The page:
Alipay launches in 20 European countries in 2018
Alipay, the biggest payments firm of China, will be available in 20 countries across Europe at the end of this year. The mobile payment platform is said to have signed deals with over 100 banks and 40 digital wallets companies in Europe.
International Retail Index 2019 The definitive guide to international retail in 2019 and beyond. How do you rank? Find it out now.
Alipay’s ambitions are high. The company was active in six European countries last year, but wants to be present in a total of 20 European countries at the end of this year, Li Wang, Head of EMEA at Alipay’s parent company Ant Financial, told Dutch newspaper Financieel Dagblad. “You can’t be successful if you’re playing defense. The payments market is changing rapidly in Europe”, she explains. “We’ve noticed that consumers want something different and that is what drives innovation.”
Ant Financial raised 11.87 billion euros
Alipay has enough money to turn its goals into actions. Last Friday, the Chinese payments company Ant Financial, part of Alibaba Group, raised 14 billion dollar (11.87 billion euros) in what’s called the biggest-ever single fundraising globally by a private company. And Europe is one of the markets that should profit from this.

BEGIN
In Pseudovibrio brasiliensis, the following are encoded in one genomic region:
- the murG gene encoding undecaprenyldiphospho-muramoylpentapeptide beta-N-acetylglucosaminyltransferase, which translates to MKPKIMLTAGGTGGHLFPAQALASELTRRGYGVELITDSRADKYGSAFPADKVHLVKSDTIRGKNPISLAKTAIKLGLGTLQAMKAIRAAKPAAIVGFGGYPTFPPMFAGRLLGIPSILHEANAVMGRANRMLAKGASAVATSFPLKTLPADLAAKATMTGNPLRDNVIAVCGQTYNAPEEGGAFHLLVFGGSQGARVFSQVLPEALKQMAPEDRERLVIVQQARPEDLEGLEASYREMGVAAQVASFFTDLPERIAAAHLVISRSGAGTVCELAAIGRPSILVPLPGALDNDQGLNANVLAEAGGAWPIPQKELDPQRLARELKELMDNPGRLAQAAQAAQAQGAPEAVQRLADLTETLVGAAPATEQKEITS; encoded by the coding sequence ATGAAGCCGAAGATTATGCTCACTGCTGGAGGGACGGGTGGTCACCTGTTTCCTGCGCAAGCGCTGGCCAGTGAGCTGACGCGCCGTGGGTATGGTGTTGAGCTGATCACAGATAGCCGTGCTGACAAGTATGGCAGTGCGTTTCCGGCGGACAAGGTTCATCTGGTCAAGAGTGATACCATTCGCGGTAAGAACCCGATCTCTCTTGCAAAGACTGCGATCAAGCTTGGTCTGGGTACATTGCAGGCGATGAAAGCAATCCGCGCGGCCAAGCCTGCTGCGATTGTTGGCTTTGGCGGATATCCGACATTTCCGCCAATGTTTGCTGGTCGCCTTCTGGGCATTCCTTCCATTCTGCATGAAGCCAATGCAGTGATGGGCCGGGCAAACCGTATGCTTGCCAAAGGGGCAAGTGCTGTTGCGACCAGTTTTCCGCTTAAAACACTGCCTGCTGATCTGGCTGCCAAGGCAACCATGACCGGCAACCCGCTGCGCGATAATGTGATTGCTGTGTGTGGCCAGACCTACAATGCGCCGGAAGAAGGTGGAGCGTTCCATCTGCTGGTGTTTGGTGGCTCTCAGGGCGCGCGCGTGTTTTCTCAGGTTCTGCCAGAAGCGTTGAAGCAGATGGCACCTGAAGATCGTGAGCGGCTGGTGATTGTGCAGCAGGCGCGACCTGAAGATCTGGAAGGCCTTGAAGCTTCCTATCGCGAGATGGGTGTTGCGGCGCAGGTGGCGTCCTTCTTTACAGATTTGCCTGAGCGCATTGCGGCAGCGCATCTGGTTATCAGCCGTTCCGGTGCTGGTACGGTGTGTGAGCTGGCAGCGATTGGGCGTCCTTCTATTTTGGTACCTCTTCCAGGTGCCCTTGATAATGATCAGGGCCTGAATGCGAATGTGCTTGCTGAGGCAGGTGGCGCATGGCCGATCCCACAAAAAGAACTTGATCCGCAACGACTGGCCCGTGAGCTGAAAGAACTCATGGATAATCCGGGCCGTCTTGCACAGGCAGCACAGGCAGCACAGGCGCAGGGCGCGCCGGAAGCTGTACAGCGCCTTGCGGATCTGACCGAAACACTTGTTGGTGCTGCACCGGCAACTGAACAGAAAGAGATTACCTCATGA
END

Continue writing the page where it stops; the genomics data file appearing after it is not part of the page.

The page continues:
‘Alipay has had uneven development in Europe’
“We have a huge advantage over the competition”, Wang told the Dutch newspaper. “We have invested millions to discover what works and what doesn’t.” Now, Alipay has signed deals with over 100 banks and more than 40 digital wallet companies in Europe, Sino-us.com writes. ” Alipay has had uneven development in Europe. In Russia, it’s become the biggest winner with all supermarkets and retailers in the country now using its payment services, while in France where high-end consumption dominates, emerging companies like Alipay are still struggling, according to Wang.”
Can Alipay achieve same success in Europe?
It will be interesting to see whether Alipay can achieve the same success in Europe as it has in China. James Lloyd, EY’s fintech leader for the Asia-Pacific region, doesn’t expect European consumers to pay with Chinese payment solutions all of a sudden. In China, the rise of ecommerce happened almost at the same time as new payment solutions were launched. “Internet companies and the new banks have grown up together, those partnerships are very strong and have an enormous attraction to consumers”, he says.
The consultant thinks Chinese ‘super apps’ like Alipay and WeChat have better chances in upcoming markets such as India, Indonesia and Malaysia.